Covid: Australia woman charged after setting fire

A 31-year-old woman in Australia has been charged with arson after a fire destroyed part of a Covid-19 quarantine hotel in Cairns, Queensland.

It is alleged she lit a fire under a bed in the room she had been sharing with two children on Sunday morning.

More than 160 people were evacuated as fire took hold in the 11-storey Pacific Hotel. No-one was injured.

It came as Australia confirmed two cases of the new coronavirus variant which is prompting new restrictions.

Omicron was first reported by South Africa, and has been classified as “of concern” by the World Health Organization (WHO) with early evidence suggesting a higher re-infection risk.

The government in Canberra has announced a suspension of flights from South Africa, Namibia, Zimbabwe, Botswana, Lesotho, Eswatini, the Seychelles, Malawi, and Mozambique. Non-Australians who have been in those countries in the past two weeks are now banned from entering Australia.

Australians have spent 20 months under some of the world’s strictest border rules, in an effort to keep out Covid.

It is not clear whether the new variant will mean a roll-back of some relaxations that began early this month.

  • The lives upended by Australia’s sealed border
  • The Australians who are trapped in the UK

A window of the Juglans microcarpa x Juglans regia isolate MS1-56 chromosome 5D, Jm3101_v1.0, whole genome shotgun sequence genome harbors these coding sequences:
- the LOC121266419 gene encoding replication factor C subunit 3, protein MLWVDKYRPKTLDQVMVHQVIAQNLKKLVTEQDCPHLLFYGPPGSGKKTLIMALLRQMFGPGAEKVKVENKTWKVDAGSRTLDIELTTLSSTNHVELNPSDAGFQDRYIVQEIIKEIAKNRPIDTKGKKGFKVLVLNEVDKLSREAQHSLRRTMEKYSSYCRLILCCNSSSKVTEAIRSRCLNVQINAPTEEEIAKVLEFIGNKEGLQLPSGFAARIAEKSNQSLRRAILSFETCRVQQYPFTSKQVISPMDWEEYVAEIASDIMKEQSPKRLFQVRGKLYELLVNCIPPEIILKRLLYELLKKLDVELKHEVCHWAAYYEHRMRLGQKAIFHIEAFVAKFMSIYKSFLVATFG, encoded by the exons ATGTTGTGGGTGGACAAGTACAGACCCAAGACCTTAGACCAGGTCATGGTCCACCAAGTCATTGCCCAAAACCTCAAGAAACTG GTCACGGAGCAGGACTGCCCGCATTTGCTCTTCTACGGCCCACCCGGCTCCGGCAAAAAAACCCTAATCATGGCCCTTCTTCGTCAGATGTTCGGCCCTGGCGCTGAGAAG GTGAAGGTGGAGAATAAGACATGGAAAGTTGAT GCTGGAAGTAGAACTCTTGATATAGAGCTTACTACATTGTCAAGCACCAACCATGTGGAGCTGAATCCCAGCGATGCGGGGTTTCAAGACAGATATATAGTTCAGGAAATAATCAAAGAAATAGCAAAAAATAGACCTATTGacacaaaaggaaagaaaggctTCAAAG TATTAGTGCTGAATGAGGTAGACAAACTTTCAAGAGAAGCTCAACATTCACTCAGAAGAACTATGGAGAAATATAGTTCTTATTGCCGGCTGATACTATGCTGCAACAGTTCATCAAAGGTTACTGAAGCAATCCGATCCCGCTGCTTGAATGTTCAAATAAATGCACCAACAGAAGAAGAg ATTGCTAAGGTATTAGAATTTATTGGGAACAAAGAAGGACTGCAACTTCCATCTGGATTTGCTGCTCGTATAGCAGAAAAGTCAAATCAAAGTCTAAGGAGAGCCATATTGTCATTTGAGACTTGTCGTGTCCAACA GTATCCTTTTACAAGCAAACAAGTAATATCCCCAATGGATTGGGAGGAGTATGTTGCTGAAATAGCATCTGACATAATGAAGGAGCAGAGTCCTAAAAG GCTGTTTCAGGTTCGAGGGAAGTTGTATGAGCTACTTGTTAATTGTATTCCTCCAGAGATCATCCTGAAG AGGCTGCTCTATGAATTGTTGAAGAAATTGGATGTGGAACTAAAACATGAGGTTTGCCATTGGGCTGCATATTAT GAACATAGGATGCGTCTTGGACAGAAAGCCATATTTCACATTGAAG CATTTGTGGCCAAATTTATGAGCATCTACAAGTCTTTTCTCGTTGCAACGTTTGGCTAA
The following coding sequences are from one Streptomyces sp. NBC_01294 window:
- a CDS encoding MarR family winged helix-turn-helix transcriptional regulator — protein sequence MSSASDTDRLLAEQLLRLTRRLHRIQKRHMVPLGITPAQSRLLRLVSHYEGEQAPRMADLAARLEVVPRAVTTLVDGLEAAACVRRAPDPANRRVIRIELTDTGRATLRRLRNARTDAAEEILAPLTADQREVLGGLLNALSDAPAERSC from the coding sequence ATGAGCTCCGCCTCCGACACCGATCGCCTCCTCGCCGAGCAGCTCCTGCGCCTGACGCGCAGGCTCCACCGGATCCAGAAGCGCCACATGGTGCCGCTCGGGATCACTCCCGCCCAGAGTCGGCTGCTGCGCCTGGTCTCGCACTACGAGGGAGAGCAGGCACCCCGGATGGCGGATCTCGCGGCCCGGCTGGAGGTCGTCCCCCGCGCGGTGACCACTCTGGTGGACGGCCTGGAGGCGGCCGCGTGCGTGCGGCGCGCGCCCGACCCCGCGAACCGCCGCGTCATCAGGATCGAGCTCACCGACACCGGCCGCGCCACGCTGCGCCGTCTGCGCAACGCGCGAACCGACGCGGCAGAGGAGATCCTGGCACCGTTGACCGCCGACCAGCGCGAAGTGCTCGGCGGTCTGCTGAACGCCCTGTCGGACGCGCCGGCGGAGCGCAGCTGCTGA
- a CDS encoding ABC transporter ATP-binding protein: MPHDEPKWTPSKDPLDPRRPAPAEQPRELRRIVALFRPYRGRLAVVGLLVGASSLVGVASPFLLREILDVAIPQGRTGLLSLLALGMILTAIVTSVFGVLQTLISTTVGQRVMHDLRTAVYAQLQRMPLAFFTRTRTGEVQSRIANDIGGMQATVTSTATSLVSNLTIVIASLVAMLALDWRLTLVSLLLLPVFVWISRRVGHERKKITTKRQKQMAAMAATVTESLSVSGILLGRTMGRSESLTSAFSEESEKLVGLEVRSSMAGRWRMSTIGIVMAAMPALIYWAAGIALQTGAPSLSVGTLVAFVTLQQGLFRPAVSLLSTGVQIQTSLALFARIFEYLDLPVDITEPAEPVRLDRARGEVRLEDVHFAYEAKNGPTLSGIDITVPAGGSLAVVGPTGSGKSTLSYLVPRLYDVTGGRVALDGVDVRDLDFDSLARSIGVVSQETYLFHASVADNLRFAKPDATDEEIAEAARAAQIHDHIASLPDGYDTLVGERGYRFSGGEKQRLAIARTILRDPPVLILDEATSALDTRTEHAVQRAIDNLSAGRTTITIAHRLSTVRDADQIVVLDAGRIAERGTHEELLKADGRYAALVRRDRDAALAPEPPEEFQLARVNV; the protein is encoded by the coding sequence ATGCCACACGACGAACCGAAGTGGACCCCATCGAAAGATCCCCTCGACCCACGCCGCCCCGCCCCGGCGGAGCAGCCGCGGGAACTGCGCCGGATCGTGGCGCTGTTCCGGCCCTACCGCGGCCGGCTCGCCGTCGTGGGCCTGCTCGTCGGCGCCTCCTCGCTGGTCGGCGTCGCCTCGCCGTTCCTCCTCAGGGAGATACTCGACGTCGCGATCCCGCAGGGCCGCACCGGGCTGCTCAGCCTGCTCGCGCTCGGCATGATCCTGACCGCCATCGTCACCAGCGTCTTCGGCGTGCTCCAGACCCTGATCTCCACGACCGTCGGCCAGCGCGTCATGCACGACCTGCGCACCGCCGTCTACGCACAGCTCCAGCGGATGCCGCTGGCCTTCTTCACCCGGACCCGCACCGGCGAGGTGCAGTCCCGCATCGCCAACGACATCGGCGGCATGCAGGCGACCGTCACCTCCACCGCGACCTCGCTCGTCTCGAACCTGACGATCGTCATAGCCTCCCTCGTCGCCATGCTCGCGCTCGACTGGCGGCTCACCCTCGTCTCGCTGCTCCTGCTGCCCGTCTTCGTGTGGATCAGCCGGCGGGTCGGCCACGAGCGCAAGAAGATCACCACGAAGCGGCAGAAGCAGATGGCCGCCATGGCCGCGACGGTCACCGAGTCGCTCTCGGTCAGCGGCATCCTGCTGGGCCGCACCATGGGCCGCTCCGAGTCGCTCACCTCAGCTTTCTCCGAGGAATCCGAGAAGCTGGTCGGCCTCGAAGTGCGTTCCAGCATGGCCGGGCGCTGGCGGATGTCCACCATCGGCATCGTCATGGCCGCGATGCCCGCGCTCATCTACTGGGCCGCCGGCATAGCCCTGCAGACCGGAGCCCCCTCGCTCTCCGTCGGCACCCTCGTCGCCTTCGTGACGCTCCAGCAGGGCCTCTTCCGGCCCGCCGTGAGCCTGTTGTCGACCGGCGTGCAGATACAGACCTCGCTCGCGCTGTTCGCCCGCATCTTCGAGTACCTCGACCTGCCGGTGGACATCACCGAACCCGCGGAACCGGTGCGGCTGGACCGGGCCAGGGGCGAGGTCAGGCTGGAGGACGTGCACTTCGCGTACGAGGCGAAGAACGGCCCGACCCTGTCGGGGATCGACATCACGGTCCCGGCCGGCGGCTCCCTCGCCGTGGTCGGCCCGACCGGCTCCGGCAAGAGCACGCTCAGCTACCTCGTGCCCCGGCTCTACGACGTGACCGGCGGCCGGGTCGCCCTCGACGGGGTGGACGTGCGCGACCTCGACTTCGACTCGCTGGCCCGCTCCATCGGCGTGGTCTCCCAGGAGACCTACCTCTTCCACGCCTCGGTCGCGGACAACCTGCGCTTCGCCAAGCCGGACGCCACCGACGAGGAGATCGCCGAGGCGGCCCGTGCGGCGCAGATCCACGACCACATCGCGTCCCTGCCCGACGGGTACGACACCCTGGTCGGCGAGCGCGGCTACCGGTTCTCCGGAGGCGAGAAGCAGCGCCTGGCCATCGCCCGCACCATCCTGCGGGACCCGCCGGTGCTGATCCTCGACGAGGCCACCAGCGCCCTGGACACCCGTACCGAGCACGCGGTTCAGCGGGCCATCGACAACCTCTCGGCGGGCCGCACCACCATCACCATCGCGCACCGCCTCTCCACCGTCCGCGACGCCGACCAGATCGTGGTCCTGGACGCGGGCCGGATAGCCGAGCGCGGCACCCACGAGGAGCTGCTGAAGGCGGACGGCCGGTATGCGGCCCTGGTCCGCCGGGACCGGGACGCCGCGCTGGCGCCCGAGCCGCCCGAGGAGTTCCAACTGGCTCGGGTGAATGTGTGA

A surge in vaccinations has allowed some Australian states to end their strategy of eliminating all cases.

But unvaccinated travellers are obliged to quarantine for 14 days in hotels in the country

Ms Douglas died before she could formally recant her testimony against Mr Strickland, but her mother, sister and daughter have all testified in court that she picked “the wrong guy”.

Prosecutors in Jackson County began reviewing Mr Strickland’s conviction last November and – under a new Missouri law – filed a motion calling for his immediate exoneration and release.

His first trial in 1979 ended with a hung jury, after one black juror on a 12-member panel held out for his acquittal.

At his second trial, an all-white jury found Mr Strickland guilty of one count of capital murder and two counts of second-degree murder.

Years later, Ms Douglas would recant her lone eyewitness testimony, writing to the Midwest Innocence Project that “things were not clear back then, but now I know more and would like to help this person if I can”.